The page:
~ Author: Scoresby
Wednesday October 10 2018 – For the first time this season, the New York Philharmonic was led by a conductor other than Jaap van Zweden in a program that continued on The Art of Andriessen mini-festival that has been ongoing the past week or so. David Robertson, the outgoing music director of the St. Louis Symphony and recently appointed Director of Conducting Studies at Juilliard was at the helm. It was nice to see David Geffen Hall at what looked like near full capacity.
The program began with an Andriessen work from the mid-1990’s entitled TAO for orchestra, piano, vocal quartet, koto, and voice. The work was originally the second movement of a three part long cycle, all of which can be performed together or stand alone. Mr. Andriessen draws from both an ancient Chinese and modern Japanese text that discuss time and seems to try to eschew the notion that his music appropriates from these cultures in any way - which seems questionable at best. Putting aside the uncomfortable politics of the work, the music is worthwhile in its own right and was by far the most significant piece on the program.
For the extended introduction, the woodwinds produce high eerie chords. These chords at first seem to stay static like blocks of sustained sound, but after a few measures shift downward. The effect is that while the music sounds sustained and almost timeless, it also is constantly shifting. Sort of an odd aural illusion reminiscent of a downward Shepard Tone mixed with larger chords. Eventually the strings join in these high sounds. Mr. Andriessen’s subtle attention to timbre kept me on the edge of my chair, even if I felt that this timeless section went on a little too long. After a dissonant clash, dramatically played up by Mr. Robertson, the music pushes downward. Finally using some of the middle and lower registers and the rest of the orchestra.
It is at this point the vocal quartet, comprised of Caroline Jaya-Ratnam, Micaela Haslam, and Rachel Weston, Heather Cairncross from Synergy Vocals, enters singing a text by Laozi about death. The singers did an excellent job of blending with the sparse whiny timbres of the orchestra. After this text is finished, the tranquility of the score is uprooted with Tomoko Mukaiyama’s block-like downward chords on the piano. Ms. Mukaiyama really hit these hard and slow, letting each ring like bell. What is so striking about this moment is the piano seems free from the steady, infinite time of the orchestra. It is in its own world of time and timbre – Ms. Mukaiyama did an excellent job of making the piano line contrast the rest of the orchestra. As the work wears on, Messiaen-like textures appear all over the woodwinds, time accelerates, and dissonances mimicking the timbre of the piano appear. Mr. Robertson made sure that all of these textures were transparent and easily heard, providing an energy to every phrase.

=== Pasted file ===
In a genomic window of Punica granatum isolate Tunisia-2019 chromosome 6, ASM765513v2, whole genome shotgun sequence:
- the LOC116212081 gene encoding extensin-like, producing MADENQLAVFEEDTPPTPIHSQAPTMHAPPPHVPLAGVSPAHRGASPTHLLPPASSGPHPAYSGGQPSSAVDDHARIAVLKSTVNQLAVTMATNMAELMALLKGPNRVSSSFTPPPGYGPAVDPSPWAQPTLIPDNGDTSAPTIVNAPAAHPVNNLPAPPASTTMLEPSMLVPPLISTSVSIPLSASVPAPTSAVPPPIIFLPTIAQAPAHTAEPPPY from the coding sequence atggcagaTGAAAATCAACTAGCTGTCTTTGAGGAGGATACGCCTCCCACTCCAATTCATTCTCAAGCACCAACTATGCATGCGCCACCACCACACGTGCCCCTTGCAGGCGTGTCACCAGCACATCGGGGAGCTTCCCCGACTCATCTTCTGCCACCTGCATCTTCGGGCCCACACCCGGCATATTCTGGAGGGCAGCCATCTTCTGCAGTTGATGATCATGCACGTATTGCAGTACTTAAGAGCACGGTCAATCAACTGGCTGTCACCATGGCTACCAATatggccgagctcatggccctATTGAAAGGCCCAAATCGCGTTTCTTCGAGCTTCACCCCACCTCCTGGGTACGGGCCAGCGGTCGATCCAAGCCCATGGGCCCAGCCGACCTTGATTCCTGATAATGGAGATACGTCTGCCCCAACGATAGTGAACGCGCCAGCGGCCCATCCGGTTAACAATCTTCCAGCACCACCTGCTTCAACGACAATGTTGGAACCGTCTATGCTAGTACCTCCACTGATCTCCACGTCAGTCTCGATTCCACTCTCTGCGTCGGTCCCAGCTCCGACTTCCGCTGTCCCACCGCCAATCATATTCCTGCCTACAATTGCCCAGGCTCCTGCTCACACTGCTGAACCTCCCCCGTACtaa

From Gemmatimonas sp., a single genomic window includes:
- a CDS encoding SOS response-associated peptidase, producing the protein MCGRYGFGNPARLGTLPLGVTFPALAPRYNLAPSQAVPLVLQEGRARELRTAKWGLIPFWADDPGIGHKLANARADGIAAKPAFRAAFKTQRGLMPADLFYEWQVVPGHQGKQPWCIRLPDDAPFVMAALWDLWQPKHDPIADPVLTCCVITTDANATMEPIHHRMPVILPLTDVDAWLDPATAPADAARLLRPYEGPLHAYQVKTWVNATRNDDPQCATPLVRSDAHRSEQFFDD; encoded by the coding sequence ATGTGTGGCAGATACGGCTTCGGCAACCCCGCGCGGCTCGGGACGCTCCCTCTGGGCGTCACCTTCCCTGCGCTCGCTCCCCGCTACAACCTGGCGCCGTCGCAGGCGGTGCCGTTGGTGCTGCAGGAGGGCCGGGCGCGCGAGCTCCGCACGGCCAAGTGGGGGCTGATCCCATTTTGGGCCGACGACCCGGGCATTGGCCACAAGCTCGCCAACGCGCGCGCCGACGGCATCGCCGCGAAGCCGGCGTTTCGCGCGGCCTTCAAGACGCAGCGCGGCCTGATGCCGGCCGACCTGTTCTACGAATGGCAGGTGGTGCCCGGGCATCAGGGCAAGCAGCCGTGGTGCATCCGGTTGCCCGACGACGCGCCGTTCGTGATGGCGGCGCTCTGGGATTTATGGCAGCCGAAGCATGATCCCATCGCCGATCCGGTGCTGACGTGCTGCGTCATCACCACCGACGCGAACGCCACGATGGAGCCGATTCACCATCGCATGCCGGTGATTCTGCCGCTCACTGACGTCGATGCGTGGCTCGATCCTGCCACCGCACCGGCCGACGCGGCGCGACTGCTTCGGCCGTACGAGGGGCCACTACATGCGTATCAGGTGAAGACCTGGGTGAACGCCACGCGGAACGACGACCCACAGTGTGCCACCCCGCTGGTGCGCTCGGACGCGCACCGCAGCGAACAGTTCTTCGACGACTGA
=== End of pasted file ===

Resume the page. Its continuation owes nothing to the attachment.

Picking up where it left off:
After the most climactic moment of the work, the music quiets. Ms. Mukaiyama left the piano (placed as it usually would be for a concerto) and walked to the edge of the stage like a ghost. There, she bent down to play a simple melody on the koto while speaking (and then singing) the “Kinfe-Whetter” by Kotaro Takamura. In the poem, the character sits “Wordless, he whets the knife” - which mimicked Ms. Mukaiyama hunched over the koto. Ms. Mukaiyama’s stage presence and voice really made the end seem like a piece of theatre.
After a set change, the orchestra moved to play something that felt like it was from a completely different world: the lush Rachmaninoff Rhapsody on a Theme of Paganini, Op. 43 with Garrick Ohlsson playing the piano part. Mr. Ohlsson played with a cool, clear tone. He managed to bring out the Dies Irae theme well throughout the piece, seeming to highlight it whenever possible. While his playing was undeniable impressive, I personally found it to be too cool of a reading for my taste. Those that eschew romanticism would have loved it though. Contrasting that style, Mr. Robertson managed (especially in the third second of the piece) to make the orchestra sound wild with energy, making every phrase incisive when trading tuttis with the piano. As an encore, Mr. Ohlsson played “the most famous Rachmaninoff piece” Prelude in C-Sharp minor, Op. 3 No. 2. Here, Mr. Ohlsson sounded as I remember him recordings (this was the first time I heard him live): fiery, sinewy in fast runs with a burly sound to match. It was thrilling, even for someone that doesn’t like the piece much, and I look forward to hearing him again sometime in a solo recital.
After the intermission, Mr. Robertson led the orchestra in Sibelius Symphony No. 2 in D major, Op. 43. It is rare to hear a fresh performance of this overplayed conservatory piece, but both the orchestra and Mr. Robertson managed it here. Throughout the perplexing first movement, in which themes are slowly introduced in small bits until they finally come together in the climax, Mr. Robertson made sure that every instrument in the orchestra sounded clear. There wasn’t much blending, but instead as each note of the theme was slyly introduced, one could hear how it fit in. This is the first time when listening to the work that each of these moments was audible for me. There were countless wonderful moments through the symphony such as the rumbling cellos and basses in the second movement, the lyrical oboe solo in the third movement played by associate principal Sherry Sylar (former principal Liang Wang was recently terminated following an investigation) mixing well with Anthony McGill and a beautiful horn backdrop, and of course Markus Rhoten’s subtle timpani playing through the symphony. The giant romantic climax in the last movement was full of joy and energy thanks to Mr. Roberrtson's vivacious lead. While an exquisite performance, I could only think of TAO's ethereal chords that were still bouncing through my head. A great evening to be at the NY Phil.